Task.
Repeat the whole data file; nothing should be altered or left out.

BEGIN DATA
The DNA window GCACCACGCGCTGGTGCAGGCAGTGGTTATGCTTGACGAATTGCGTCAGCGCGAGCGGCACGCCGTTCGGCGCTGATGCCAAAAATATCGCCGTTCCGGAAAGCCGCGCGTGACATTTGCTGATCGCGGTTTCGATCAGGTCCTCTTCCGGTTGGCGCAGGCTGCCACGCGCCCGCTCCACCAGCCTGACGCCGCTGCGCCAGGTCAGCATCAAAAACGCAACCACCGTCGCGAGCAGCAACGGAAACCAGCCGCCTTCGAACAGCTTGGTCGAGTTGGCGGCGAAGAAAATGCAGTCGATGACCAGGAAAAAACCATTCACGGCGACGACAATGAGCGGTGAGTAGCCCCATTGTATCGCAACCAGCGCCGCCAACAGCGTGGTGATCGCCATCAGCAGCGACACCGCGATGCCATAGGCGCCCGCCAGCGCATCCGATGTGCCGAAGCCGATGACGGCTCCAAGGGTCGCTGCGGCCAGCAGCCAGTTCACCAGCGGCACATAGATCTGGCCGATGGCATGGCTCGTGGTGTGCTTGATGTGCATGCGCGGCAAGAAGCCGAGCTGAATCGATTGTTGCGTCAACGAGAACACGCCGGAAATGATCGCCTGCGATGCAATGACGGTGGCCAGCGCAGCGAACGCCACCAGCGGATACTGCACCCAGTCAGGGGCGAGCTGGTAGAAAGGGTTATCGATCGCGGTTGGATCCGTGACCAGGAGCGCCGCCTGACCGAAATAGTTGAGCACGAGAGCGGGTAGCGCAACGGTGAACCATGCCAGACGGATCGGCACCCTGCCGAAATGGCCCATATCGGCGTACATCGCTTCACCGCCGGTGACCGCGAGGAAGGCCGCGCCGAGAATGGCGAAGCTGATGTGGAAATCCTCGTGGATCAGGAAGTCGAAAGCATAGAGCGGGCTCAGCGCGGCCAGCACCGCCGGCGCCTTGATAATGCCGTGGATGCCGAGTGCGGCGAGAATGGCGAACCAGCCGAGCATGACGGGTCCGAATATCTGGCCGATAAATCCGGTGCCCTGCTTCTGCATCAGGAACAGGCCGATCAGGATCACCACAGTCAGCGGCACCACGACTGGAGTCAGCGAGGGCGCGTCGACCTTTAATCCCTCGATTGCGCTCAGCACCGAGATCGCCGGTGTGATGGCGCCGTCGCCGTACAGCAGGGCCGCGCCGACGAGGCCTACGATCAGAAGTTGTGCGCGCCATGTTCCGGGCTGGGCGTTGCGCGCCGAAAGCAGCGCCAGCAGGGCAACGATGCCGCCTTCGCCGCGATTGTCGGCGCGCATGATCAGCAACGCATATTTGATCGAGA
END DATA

The DNA window GCACCACGCGCTGGTGCAGGCAGTGGTTATGCTTGACGAATTGCGTCAGCGCGAGCGGCACGCCGTTCGGCGCTGATGCCAAAAATATCGCCGTTCCGGAAAGCCGCGCGTGACATTTGCTGATCGCGGTTTCGATCAGGTCCTCTTCCGGTTGGCGCAGGCTGCCACGCGCCCGCTCCACCAGCCTGACGCCGCTGCGCCAGGTCAGCATCAAAAACGCAACCACCGTCGCGAGCAGCAACGGAAACCAGCCGCCTTCGAACAGCTTGGTCGAGTTGGCGGCGAAGAAAATGCAGTCGATGACCAGGAAAAAACCATTCACGGCGACGACAATGAGCGGTGAGTAGCCCCATTGTATCGCAACCAGCGCCGCCAACAGCGTGGTGATCGCCATCAGCAGCGACACCGCGATGCCATAGGCGCCCGCCAGCGCATCCGATGTGCCGAAGCCGATGACGGCTCCAAGGGTCGCTGCGGCCAGCAGCCAGTTCACCAGCGGCACATAGATCTGGCCGATGGCATGGCTCGTGGTGTGCTTGATGTGCATGCGCGGCAAGAAGCCGAGCTGAATCGATTGTTGCGTCAACGAGAACACGCCGGAAATGATCGCCTGCGATGCAATGACGGTGGCCAGCGCAGCGAACGCCACCAGCGGATACTGCACCCAGTCAGGGGCGAGCTGGTAGAAAGGGTTATCGATCGCGGTTGGATCCGTGACCAGGAGCGCCGCCTGACCGAAATAGTTGAGCACGAGAGCGGGTAGCGCAACGGTGAACCATGCCAGACGGATCGGCACCCTGCCGAAATGGCCCATATCGGCGTACATCGCTTCACCGCCGGTGACCGCGAGGAAGGCCGCGCCGAGAATGGCGAAGCTGATGTGGAAATCCTCGTGGATCAGGAAGTCGAAAGCATAGAGCGGGCTCAGCGCGGCCAGCACCGCCGGCGCCTTGATAATGCCGTGGATGCCGAGTGCGGCGAGAATGGCGAACCAGCCGAGCATGACGGGTCCGAATATCTGGCCGATAAATCCGGTGCCCTGCTTCTGCATCAGGAACAGGCCGATCAGGATCACCACAGTCAGCGGCACCACGACTGGAGTCAGCGAGGGCGCGTCGACCTTTAATCCCTCGATTGCGCTCAGCACCGAGATCGCCGGTGTGATGGCGCCGTCGCCGTACAGCAGGGCCGCGCCGACGAGGCCTACGATCAGAAGTTGTGCGCGCCATGTTCCGGGCTGGGCGTTGCGCGCCGAAAGCAGCGCCAGCAGGGCAACGATGCCGCCTTCGCCGCGATTGTCGGCGCGCATGATCAGCAACGCATATTTGATCGAGA